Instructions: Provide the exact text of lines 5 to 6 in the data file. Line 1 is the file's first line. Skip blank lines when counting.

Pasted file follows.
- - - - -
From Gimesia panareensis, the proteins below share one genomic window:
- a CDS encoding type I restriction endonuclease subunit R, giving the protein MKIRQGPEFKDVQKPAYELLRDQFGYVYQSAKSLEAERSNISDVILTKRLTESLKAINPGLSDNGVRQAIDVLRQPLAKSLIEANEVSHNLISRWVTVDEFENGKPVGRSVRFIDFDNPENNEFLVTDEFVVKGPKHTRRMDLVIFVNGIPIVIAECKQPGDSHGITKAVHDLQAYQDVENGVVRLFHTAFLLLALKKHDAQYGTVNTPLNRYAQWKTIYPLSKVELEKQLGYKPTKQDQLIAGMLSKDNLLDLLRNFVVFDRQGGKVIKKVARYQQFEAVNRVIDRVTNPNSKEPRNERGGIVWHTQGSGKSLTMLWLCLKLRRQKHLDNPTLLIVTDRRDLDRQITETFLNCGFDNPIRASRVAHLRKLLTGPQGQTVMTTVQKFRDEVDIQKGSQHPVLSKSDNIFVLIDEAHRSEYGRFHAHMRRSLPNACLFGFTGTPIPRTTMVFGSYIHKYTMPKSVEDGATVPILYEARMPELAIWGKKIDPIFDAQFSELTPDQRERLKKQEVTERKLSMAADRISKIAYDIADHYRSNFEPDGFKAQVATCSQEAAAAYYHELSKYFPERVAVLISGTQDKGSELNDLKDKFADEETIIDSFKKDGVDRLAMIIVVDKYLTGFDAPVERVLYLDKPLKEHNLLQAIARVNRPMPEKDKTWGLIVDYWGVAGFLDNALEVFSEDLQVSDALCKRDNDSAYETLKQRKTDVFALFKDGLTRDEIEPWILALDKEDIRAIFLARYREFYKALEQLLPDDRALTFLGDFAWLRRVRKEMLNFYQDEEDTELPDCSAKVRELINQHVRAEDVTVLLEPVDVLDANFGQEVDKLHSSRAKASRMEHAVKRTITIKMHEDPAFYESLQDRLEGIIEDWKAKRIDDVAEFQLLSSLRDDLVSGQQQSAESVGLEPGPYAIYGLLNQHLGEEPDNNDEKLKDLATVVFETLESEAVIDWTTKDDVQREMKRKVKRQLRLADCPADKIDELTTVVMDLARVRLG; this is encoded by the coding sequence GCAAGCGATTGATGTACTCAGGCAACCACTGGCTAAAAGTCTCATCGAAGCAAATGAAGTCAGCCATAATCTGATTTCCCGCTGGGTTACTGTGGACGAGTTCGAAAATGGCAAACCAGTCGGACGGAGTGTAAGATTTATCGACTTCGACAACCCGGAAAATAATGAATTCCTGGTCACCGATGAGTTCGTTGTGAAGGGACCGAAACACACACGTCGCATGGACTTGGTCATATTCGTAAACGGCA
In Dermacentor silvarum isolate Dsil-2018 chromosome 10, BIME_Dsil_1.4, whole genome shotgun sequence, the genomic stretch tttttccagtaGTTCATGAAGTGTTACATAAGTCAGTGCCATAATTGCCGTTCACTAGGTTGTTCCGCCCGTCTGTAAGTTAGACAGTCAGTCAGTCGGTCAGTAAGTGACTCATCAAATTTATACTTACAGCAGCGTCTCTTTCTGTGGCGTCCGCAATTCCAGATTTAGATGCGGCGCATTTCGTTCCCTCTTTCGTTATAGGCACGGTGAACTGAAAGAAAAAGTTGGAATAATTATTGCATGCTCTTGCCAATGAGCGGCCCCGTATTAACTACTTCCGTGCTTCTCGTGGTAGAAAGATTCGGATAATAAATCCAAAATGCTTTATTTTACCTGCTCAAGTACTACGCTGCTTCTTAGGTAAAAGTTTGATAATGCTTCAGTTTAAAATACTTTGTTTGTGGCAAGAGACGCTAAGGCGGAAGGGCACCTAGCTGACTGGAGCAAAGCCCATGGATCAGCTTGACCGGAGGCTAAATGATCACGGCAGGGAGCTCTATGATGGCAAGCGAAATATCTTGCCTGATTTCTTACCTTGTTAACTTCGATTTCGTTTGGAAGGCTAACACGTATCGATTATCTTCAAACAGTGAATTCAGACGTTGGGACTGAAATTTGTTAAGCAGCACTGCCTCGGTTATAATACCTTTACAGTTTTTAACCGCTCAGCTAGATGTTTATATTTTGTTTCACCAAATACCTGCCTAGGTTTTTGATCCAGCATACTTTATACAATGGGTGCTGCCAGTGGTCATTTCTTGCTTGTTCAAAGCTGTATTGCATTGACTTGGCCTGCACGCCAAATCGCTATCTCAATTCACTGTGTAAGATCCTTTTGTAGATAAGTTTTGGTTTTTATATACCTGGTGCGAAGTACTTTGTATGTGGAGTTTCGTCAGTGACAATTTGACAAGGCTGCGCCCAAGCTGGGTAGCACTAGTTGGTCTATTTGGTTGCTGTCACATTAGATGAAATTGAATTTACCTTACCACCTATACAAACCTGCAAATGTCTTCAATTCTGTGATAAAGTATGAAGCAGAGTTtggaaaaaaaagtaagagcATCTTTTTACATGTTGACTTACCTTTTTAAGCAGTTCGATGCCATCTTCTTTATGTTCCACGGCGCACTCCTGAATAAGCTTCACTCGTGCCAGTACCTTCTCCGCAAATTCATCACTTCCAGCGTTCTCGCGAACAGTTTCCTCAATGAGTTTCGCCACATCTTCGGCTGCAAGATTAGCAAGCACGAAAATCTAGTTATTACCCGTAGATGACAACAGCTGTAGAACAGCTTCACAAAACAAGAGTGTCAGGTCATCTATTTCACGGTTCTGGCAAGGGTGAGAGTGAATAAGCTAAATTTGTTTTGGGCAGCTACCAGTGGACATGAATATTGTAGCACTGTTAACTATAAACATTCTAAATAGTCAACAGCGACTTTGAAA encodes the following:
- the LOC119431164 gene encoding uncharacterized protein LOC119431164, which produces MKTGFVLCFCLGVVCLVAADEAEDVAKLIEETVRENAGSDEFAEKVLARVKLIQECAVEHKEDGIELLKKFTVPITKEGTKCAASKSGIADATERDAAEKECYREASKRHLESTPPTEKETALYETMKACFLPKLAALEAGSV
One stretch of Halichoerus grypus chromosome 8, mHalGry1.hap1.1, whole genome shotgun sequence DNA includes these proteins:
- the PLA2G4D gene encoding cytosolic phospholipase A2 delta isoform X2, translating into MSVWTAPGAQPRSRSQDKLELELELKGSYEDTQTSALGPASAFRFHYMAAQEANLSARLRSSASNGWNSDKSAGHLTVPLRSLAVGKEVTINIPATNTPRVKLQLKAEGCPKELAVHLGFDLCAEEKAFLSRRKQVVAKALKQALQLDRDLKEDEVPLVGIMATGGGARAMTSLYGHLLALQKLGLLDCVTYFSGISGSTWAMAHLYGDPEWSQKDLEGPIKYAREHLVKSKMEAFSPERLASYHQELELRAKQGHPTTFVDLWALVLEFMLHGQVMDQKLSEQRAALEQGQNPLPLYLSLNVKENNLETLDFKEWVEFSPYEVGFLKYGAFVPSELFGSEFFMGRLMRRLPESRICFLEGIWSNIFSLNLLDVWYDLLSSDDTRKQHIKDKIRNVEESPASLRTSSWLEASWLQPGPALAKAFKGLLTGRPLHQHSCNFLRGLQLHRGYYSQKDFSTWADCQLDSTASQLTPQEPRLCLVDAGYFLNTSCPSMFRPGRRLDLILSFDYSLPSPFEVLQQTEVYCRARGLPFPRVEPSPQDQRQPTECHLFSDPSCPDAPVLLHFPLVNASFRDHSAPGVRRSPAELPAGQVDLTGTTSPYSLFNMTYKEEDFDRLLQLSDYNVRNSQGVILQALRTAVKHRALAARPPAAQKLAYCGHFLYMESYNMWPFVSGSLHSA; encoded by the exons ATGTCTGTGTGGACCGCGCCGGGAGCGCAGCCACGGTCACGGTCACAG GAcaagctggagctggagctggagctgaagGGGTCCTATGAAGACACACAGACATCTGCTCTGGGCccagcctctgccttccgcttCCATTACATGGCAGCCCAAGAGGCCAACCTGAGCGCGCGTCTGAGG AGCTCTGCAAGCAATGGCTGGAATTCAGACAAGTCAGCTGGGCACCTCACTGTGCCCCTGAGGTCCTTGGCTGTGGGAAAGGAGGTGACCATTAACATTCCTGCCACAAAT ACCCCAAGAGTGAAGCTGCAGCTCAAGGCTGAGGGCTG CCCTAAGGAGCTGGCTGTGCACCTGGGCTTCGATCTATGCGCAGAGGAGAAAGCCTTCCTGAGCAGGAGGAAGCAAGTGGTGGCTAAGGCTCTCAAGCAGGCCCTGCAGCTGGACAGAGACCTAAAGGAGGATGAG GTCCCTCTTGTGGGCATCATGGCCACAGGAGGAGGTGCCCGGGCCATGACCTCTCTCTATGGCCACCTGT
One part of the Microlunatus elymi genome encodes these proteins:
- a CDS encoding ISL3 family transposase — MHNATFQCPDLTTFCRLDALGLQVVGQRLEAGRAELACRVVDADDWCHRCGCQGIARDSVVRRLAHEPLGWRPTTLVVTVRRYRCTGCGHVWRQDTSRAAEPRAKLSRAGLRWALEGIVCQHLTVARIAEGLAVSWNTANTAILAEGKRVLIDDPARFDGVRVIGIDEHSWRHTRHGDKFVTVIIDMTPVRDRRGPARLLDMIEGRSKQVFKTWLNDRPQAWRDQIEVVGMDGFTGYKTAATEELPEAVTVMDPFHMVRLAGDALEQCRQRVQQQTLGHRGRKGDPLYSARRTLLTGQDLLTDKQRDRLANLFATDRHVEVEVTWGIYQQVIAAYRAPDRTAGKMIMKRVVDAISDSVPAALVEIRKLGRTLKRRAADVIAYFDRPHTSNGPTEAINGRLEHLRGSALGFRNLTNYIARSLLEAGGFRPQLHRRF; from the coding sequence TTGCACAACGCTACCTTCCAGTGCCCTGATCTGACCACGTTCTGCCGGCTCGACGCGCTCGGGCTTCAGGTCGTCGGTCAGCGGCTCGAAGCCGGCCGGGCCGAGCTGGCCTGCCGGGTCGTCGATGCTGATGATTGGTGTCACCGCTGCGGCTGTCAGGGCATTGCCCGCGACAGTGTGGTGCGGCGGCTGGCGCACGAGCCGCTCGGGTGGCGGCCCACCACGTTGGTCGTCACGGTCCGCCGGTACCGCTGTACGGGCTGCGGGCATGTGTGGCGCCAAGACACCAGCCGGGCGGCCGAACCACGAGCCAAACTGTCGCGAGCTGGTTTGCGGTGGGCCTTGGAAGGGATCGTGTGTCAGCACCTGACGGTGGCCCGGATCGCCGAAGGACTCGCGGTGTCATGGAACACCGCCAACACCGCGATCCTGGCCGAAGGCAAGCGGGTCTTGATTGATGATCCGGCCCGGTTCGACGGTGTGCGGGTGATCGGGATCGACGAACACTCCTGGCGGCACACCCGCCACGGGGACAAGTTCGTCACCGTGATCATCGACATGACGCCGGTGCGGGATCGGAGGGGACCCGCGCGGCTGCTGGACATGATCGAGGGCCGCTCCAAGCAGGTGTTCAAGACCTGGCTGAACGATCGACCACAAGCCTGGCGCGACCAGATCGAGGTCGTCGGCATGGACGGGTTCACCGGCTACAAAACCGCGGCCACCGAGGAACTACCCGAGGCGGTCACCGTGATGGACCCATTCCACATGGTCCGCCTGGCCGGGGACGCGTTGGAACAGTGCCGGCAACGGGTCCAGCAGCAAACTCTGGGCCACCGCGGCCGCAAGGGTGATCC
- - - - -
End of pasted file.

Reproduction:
One stretch of Halichoerus grypus chromosome 8, mHalGry1.hap1.1, whole genome shotgun sequence DNA includes these proteins:
- the PLA2G4D gene encoding cytosolic phospholipase A2 delta isoform X2, translating into MSVWTAPGAQPRSRSQDKLELELELKGSYEDTQTSALGPASAFRFHYMAAQEANLSARLRSSASNGWNSDKSAGHLTVPLRSLAVGKEVTINIPATNTPRVKLQLKAEGCPKELAVHLGFDLCAEEKAFLSRRKQVVAKALKQALQLDRDLKEDEVPLVGIMATGGGARAMTSLYGHLLALQKLGLLDCVTYFSGISGSTWAMAHLYGDPEWSQKDLEGPIKYAREHLVKSKMEAFSPERLASYHQELELRAKQGHPTTFVDLWALVLEFMLHGQVMDQKLSEQRAALEQGQNPLPLYLSLNVKENNLETLDFKEWVEFSPYEVGFLKYGAFVPSELFGSEFFMGRLMRRLPESRICFLEGIWSNIFSLNLLDVWYDLLSSDDTRKQHIKDKIRNVEESPASLRTSSWLEASWLQPGPALAKAFKGLLTGRPLHQHSCNFLRGLQLHRGYYSQKDFSTWADCQLDSTASQLTPQEPRLCLVDAGYFLNTSCPSMFRPGRRLDLILSFDYSLPSPFEVLQQTEVYCRARGLPFPRVEPSPQDQRQPTECHLFSDPSCPDAPVLLHFPLVNASFRDHSAPGVRRSPAELPAGQVDLTGTTSPYSLFNMTYKEEDFDRLLQLSDYNVRNSQGVILQALRTAVKHRALAARPPAAQKLAYCGHFLYMESYNMWPFVSGSLHSA; encoded by the exons ATGTCTGTGTGGACCGCGCCGGGAGCGCAGCCACGGTCACGGTCACAG GAcaagctggagctggagctggagctgaagGGGTCCTATGAAGACACACAGACATCTGCTCTGGGCccagcctctgccttccgcttCCATTACATGGCAGCCCAAGAGGCCAACCTGAGCGCGCGTCTGAGG AGCTCTGCAAGCAATGGCTGGAATTCAGACAAGTCAGCTGGGCACCTCACTGTGCCCCTGAGGTCCTTGGCTGTGGGAAAGGAGGTGACCATTAACATTCCTGCCACAAAT ACCCCAAGAGTGAAGCTGCAGCTCAAGGCTGAGGGCTG CCCTAAGGAGCTGGCTGTGCACCTGGGCTTCGATCTATGCGCAGAGGAGAAAGCCTTCCTGAGCAGGAGGAAGCAAGTGGTGGCTAAGGCTCTCAAGCAGGCCCTGCAGCTGGACAGAGACCTAAAGGAGGATGAG GTCCCTCTTGTGGGCATCATGGCCACAGGAGGAGGTGCCCGGGCCATGACCTCTCTCTATGGCCACCTGT